Henry Bibb

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Shaniqua Jones
HSTAA 225 Sec. AD
November 21, 2007
Biographical Essay Assignment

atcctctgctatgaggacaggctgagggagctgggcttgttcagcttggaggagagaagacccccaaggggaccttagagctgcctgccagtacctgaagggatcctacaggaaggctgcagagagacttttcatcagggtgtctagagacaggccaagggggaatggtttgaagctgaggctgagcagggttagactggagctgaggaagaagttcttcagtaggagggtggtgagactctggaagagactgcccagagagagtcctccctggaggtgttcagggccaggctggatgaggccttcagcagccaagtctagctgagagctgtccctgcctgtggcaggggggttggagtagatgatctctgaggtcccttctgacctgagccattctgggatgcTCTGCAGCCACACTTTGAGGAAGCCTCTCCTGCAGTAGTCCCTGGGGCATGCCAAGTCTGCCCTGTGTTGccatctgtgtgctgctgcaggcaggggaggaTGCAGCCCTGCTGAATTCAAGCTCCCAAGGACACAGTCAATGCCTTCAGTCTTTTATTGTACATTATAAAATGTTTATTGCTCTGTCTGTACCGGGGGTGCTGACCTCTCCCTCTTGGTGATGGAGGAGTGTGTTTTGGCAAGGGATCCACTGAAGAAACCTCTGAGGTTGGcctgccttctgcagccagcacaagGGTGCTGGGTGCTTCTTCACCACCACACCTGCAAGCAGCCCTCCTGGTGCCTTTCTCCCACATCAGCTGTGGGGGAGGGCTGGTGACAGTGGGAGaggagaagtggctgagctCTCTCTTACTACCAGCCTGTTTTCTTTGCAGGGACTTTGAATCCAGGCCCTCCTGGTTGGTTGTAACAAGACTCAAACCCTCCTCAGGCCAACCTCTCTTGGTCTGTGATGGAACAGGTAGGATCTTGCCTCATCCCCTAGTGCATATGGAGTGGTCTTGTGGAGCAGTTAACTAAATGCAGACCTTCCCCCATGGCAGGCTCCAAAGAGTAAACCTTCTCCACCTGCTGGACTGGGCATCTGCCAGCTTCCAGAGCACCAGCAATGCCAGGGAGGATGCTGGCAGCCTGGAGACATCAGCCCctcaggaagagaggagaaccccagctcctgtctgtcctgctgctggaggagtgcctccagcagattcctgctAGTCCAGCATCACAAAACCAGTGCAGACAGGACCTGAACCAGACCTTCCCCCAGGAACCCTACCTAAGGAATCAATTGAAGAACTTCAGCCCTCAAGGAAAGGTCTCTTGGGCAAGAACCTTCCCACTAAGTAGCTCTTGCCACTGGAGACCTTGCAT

It was a hot blistering summer day not a leaf in sight or a hint of shade to be found. Mouth is dry as cotton from thirst and hands bleeding and blistering from a hard days work, exhausted from fatigue and hunger, because Master had me out here since the crack of dawn. Tending to the crops in the field and told me not come until every last crop has been tended which is about three football fields long. This is some of the Vigorous work that slaves had to endure. Slavery is a big part of American history. Many of the African Americans you see today are descendants of the 500,000 plus Africans who were sent to North America as slaves. To work the degrading lower class works of the Europeans with no wages or dignity to have. Slavery had existed in America for almost 250 years. In the United States, slaves had no rights. According to the Constitution, a slave was considered three-fifths of a person. A slave could be bought and sold just like a cow or horse. Slaves had no say in where they lived or who they worked for. They had no representation in government. Slaves could not own property and were not allowed to learn or be taught how to read and write. Slavery came to an end in 1865 when the 13th Amendment came into play after the end of the Civil War. One of those 500,000 slaves was Henry Bibb an American slave. Henry Bibb’s story the Narrative of the Life and Adventures of Henry Bibb, An American Slave, illustrates a slave’s enduring struggle for freedom. The greatest obstacles he confronted was white society’s story that slavery fit into the natural order of the world. Every sign of resistance was a threat to this story, and whites felt that this needed to be eliminated with whatever violence was necessary. Masters, Slaved Holders, and White Southerners wanted to believe there slaves were content in what they set a side as the natural order of life, because if the slaves were content then that meant that the slaves accepted what whites said was there place in the world. Every rebellion or form of resistance sent a message to the white society that there story or way of life was a lie. Whites wanted to believe that slavery was a justifiable cause. Some of the reasons it was seen as a justifiable cause was Religion, the pro-slavery book, Class, Order, and many other ridiculous reasons that they came up with. They had told themselves this “story” for generations and generations to come that, they somewhat convinced themselves that this way of life was acceptable. They believed anything unlike this was not the natural order of the way things were supposed to be. One white man by the name of James Henry Hammond went as far to say that: “In all social systems there must be a class to do the menial duties, to perform the drudgery of life. That is, a class requiring but a low order of intellect and but little skill. Its requisites are vigor, docility, fidelity. Such a class you must have, or you would not have that other class which leads progress, civilization, and refinement. It constitutes the very mud-sill of society and of political government; and you might as well attempt to build a house in the air, as to build either the one or the other, except on this mud-sill. Fortunately for the South, she found a race adapted to that purpose to her hand. A race inferior to her own, but eminently qualified in temper, in vigor, in docility, in capacity to stand the climate, to answer all her purposes. We use them for our purpose, and call them slaves […] We are old-fashioned at the South yet; slave is a word discarded now by "ears polite;" I will not characterize that class at the North by that term; but you have it; it is there; it is everywhere; it is eternal.” (James Henry Hammond’s “Mud Sill” speech, 1858.) White Southerners felt that slaves should accept there place and be happy, or at least content....
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